We all live complex and engaged lives and sometimes life problems get in the way. It is important to deal with your problems at a specific time and in a supportive place. 
Ruminating is a state of overthinking, repetitive thinking, going over and over a problem in ever decreasing circles; but getting nowhere.

Strategies for dealing with this challenge

  • If you try to study whilst in this ruminating state then the chances are you won’t get very far. Learn to deal with your internal emotional psychological problems at a certain time and when you study try to detach yourself from them for a short period of time.  Remember you’re not ignoring them, you’re just parking them outside for a while, so your full attention can be used on your study.  
  • Ask for support - the Goldsmiths Wellbeing team can provide support if your personal circumstances are affecting your wellbeing and/or your studies.

The Challenge: managing my study time

“I’m having problems organising my time and completing projects” 

Some students have children and families to look after whilst they are trying to study. Some students live alone. Every student is in a unique and different circumstance.  

Strategies for dealing with this challenge

  • You need to do the best you can under your circumstances you are in right now. You should not ask anything more of yourself. Accept your situation and try not to set unrealistic expectations of yourself.
  • One of the ways you can make realistic expectations of your time is to record your study time then create a personalised timetable. You need to keep a record of study for a week, noting down every study activity you do. You can do this by hand or use an app like this one. Search your app store for ‘time tracker’, ‘time logger’ or ‘study log’ for similar apps.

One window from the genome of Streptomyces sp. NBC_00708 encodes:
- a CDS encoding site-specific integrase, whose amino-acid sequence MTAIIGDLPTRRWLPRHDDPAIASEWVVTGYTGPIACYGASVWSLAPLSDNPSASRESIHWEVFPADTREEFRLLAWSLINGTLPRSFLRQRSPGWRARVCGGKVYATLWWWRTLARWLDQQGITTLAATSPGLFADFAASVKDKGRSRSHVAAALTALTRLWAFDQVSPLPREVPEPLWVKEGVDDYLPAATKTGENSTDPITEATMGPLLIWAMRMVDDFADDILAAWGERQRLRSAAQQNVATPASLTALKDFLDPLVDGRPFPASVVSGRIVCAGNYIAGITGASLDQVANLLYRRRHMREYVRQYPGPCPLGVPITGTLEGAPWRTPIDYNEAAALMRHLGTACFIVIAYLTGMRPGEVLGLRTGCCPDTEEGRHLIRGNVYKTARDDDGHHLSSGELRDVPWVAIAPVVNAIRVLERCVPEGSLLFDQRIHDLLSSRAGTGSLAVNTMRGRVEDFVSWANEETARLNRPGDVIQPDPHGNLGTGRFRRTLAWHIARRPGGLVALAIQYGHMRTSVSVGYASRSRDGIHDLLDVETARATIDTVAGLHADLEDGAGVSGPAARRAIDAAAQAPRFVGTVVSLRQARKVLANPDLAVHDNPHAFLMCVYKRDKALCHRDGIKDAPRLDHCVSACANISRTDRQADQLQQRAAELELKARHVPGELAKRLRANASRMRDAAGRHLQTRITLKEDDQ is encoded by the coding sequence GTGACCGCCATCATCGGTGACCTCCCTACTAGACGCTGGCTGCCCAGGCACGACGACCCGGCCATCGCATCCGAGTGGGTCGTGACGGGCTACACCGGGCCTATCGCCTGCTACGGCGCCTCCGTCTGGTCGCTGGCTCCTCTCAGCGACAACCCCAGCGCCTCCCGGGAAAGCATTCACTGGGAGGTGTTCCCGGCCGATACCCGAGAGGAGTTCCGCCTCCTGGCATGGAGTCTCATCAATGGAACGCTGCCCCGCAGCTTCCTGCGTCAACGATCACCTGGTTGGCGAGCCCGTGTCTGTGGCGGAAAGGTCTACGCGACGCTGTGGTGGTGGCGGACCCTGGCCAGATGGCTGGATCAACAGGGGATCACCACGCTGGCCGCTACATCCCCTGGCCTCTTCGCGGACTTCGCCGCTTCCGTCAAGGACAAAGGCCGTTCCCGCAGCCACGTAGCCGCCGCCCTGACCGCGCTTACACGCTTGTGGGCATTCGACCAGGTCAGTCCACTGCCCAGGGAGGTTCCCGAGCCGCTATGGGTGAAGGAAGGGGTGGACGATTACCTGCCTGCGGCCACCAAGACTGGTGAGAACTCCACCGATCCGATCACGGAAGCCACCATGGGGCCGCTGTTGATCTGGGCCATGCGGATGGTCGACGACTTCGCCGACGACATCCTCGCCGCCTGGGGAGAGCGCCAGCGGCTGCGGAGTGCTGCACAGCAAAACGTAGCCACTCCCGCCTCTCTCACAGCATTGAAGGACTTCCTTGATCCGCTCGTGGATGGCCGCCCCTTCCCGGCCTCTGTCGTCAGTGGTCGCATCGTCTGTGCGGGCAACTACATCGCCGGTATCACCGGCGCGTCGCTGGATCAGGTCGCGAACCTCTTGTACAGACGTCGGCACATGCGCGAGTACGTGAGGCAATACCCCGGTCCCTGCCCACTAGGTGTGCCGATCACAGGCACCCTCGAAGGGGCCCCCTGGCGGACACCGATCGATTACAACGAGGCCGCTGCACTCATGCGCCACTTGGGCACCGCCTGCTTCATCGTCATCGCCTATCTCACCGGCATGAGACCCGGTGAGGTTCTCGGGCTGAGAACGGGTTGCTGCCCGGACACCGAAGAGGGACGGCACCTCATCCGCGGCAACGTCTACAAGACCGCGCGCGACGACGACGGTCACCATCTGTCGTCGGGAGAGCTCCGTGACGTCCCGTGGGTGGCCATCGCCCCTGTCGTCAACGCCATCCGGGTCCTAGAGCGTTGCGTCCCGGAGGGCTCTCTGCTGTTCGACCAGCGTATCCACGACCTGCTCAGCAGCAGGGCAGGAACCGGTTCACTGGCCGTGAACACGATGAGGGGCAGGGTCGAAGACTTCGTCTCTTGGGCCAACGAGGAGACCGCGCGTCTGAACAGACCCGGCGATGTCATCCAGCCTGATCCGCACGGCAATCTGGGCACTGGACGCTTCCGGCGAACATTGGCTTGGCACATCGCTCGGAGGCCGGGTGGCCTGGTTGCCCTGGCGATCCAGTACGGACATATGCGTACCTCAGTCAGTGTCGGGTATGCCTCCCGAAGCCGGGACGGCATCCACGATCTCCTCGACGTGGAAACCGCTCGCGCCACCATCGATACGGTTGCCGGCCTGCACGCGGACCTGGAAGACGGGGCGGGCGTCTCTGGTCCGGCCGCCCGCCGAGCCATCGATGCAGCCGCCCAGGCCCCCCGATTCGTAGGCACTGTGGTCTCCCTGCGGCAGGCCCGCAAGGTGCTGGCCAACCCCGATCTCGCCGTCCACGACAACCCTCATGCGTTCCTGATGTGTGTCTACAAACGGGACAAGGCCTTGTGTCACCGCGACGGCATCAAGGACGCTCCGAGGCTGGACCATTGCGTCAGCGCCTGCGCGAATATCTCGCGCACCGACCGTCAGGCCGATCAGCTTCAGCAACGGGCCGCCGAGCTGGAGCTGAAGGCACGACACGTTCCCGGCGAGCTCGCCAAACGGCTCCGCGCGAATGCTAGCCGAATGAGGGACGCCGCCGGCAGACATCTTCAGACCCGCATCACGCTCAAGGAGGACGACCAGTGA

• Once you have completed your record for at least a week then you reflect on this record of study. Based on this, you then make a new timetable for the next week based on your record of what worked well and what did not during the last week.  
  • A good book available online from Goldsmiths Library is Time Management by Kate Williams and Michelle Reid.

Study challenge: dealing with multiple deadlines

“It feels like if got too much do and it is all due in at the same time” 

Strategies for dealing with this challenge: 

Typically, a student will go through the following stages when writing an assignment:

  • Understanding the brief 
  • Researching and reading for the assignment 
  • Preparing an outline or plan for what you are going to write 
  • Writing a first draft 
  • Editing the first draft and coming up with a second draft 
  • Proofreading your work 
  • Submitting your work 

The strategy is that you go through each of your assignments and plan into your calendar mini milestones. For example, ‘for assignment one,  I want to have completed the researching reading and plan by next week. For assignment two I want to have understood the brief by next week’. 

In this way If you break each assignment down into parts of a process that you can enter each part into your calendar and tick them off as you reach. This strategy makes it is easier to juggle many assignments at once.